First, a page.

From a press release:
“The American Planning Association (APA) today announced that Adams Morgan has earned the designation as one of the 10 Great Neighborhoods in America, and Pennsylvania Avenue has earned the designation as one of the 10 Great Streets for 2014.
APA’s Great Streets, Great Neighborhoods and Great Public Spaces feature unique and authentic characteristics that have evolved from years of thoughtful and deliberate planning by residents, community leaders and planners.
“Recognizing these special places highlights the role planning plays in adding value to communities,” said William Anderson, FAICP, president of APA. “Planners, working with others, help build better communities in a variety of settings, from urban to rural; the result – better neighborhoods, cities, and regions. We applaud these efforts and congratulate this year’s designees.”
Since Great Places in America was launched in 2007, APA has designated 230 neighborhoods, streets and public spaces. Places are announced annually and represent the gold standard in terms of having a true sense of place, cultural and historical interest, community involvement, and a vision for tomorrow.
New this year, APA is seeking input from the public for the “31st Great Place Designee.” Interested citizens can nominate their Great Place by commenting on APA’s Facebook page or via Twitter using hashtag #mygreatplace. The “31st Great Place Designee” will be announced on Friday, October 31, 2014.
PENNSYLVANIA AVENUE in WASHINGTON, D.C.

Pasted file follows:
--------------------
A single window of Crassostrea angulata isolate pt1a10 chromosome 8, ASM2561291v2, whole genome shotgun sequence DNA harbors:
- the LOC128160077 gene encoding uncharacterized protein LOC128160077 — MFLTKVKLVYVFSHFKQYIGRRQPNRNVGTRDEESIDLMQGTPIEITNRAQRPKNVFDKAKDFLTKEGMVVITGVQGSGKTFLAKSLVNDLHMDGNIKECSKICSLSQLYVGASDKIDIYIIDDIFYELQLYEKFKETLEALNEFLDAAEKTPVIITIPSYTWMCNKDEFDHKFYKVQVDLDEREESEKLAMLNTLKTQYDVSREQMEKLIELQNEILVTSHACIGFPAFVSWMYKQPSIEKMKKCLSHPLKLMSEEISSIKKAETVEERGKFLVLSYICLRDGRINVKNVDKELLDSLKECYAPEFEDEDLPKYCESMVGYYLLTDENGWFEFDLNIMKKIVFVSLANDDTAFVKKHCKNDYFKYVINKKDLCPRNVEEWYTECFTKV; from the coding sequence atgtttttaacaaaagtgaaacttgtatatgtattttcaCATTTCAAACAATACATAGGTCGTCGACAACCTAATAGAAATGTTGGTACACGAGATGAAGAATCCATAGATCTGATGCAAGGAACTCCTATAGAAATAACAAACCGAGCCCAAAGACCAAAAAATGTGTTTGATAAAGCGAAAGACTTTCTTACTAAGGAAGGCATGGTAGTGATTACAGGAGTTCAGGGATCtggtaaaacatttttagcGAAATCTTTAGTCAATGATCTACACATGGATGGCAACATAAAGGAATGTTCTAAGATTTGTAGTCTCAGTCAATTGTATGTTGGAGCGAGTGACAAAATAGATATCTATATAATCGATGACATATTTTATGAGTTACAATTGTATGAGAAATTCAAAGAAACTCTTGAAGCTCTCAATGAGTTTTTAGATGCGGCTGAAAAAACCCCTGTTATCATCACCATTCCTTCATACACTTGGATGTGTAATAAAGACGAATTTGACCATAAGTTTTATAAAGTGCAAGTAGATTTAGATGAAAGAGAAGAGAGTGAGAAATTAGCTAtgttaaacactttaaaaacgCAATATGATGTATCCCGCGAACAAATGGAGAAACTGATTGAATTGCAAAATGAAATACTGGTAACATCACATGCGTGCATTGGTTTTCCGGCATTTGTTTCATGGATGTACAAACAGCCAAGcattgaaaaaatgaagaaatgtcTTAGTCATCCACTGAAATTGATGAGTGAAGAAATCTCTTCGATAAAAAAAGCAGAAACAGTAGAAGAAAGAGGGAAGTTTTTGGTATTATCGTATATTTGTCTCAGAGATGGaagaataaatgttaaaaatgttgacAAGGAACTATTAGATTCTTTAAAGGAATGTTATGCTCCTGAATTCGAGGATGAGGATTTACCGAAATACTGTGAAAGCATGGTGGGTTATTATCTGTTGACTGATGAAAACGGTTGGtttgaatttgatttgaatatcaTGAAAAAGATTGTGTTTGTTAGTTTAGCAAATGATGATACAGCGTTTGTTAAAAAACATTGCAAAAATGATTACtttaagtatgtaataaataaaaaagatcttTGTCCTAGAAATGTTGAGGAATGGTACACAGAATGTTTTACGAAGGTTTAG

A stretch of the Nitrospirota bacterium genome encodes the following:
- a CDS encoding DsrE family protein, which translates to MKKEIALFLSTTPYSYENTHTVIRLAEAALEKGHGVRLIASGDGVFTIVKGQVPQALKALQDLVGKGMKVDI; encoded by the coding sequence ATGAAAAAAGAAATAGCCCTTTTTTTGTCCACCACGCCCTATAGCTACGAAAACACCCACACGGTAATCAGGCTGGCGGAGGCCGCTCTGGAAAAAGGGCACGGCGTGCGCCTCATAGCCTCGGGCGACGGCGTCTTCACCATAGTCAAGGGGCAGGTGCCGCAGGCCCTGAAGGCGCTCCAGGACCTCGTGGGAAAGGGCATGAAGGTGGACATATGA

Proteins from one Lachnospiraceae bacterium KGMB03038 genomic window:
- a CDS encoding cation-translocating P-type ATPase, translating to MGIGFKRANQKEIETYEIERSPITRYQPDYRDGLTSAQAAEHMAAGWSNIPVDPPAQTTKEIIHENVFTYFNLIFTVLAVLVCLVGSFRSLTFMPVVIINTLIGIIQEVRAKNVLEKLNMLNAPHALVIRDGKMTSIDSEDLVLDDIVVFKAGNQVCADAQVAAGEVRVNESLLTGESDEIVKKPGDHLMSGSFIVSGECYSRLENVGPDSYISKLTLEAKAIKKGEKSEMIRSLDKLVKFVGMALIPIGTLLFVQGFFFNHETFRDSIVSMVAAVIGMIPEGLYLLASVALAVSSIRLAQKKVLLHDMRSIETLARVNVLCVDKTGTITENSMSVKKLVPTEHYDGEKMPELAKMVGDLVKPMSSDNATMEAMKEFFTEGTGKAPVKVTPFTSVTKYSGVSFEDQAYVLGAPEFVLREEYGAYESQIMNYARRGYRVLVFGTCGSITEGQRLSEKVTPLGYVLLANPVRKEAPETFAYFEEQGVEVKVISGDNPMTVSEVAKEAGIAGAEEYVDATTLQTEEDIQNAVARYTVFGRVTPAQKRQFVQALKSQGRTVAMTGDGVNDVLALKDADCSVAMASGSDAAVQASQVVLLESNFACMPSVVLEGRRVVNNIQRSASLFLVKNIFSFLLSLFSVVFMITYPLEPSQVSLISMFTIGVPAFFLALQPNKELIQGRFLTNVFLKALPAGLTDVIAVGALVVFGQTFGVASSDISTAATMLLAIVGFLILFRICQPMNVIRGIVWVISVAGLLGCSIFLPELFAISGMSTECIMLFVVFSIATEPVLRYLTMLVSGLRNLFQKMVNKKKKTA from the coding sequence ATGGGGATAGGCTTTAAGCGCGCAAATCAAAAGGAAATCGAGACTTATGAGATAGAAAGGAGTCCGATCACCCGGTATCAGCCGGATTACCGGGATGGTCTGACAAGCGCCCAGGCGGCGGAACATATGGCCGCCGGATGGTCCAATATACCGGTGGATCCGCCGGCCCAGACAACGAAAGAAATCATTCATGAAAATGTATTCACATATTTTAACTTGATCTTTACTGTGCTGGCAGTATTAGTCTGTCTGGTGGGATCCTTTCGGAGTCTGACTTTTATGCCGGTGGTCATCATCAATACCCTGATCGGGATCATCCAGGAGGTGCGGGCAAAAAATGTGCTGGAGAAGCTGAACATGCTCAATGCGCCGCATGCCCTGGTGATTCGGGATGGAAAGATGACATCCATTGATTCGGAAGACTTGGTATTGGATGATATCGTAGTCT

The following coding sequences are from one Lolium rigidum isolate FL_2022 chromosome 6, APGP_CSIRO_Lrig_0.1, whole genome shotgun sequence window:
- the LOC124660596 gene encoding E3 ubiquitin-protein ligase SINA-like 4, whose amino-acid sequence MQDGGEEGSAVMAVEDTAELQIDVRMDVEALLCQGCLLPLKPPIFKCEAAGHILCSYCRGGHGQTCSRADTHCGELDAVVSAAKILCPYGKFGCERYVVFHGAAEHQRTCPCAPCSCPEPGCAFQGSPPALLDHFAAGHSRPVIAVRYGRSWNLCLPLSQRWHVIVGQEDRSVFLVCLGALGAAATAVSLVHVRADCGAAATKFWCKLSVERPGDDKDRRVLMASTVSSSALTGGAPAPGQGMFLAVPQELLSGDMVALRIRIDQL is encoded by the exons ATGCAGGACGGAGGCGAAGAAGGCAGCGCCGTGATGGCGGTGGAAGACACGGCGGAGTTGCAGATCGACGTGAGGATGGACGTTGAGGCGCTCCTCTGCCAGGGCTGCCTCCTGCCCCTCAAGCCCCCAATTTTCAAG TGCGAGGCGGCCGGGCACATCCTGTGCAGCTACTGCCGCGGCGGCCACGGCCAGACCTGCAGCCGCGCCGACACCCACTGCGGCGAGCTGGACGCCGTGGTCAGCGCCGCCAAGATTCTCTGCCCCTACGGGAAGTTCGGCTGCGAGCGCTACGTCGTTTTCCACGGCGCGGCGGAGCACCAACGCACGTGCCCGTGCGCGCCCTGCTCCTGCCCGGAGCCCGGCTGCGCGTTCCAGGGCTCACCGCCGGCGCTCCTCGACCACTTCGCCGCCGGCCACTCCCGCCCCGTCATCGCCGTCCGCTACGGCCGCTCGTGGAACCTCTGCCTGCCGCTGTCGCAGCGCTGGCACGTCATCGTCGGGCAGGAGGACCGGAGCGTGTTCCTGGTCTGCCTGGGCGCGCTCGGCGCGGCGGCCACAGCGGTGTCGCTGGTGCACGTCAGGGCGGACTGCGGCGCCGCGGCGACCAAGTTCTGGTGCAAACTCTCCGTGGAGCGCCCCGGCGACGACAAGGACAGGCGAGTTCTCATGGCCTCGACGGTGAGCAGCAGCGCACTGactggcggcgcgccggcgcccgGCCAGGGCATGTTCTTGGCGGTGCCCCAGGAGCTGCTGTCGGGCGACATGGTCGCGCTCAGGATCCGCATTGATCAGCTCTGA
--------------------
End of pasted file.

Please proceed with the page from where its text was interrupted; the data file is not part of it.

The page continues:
Pennsylvania Avenue in Washington, D.C., is often called “America’s Main Street” due to its symbolic role in the country’s development. Since the first inaugural parade down Pennsylvania Avenue in 1805 to celebrate Thomas Jefferson’s second inauguration, Pennsylvania Avenue has been the site of many historic events, including presidential inaugurations, state funerals, protests, marches and celebrations. Pennsylvania Avenue has also served as the backdrop for the fights for workers’ rights, women’s suffrage and civil rights. The original L’Enfant Plan in 1791 called for Pennsylvania Avenue to serve as a one-mile “grand avenue” to connect the “Congress House” to the “Presidential Palace.” While the visual connection between the White House and the Capitol was interrupted by the construction of the Treasury Building, the view of the Capitol has been preserved and enhanced by the buildings on either side, which are significantly set back from the street. Today, Pennsylvania Avenue contains a mix of civic spaces, public buildings, monuments, parks, local government, residences, hotels, theaters and museums. To learn more click here.
ADAMS MORGAN in WASHINGTON, D.C.
Adams Morgan is a vibrant neighborhood in northwest Washington, D.C., known for its historic row houses, lively nightlife and cultural diversity. The international shops, restaurants, annual festivals, weekly farmers markets and nightlife draw visitors from all over the District and its suburbs, particularly on weekends. The neighborhood is incredibly pedestrian- and bicycle-friendly, particularly with the completion of the Streetscape Project in 2012. This 17-month, $6.8 million project upgraded public spaces and infrastructure, widened sidewalks for pedestrians, added shared bike lanes, planted 59 new trees, installed 71 new bike racks, installed new outdoor globe lighting, improved pedestrian crosswalks for safety and made other critical infrastructure improvements. Adams Morgan contains approximately 700 historic properties, and the D.C. Office of Planning’s Comprehensive Plan in 2006 reiterated the District’s commitment to protecting the neighborhood’s defining row house fabric and architectural character. To lean more click here.
In addition to Pennsylvania Avenue and Adams Morgan in Washington, DC being designated a Great Street and a Great Neighborhood respectively, the following nine other streets and nine other neighborhoods were also recognized: (more…)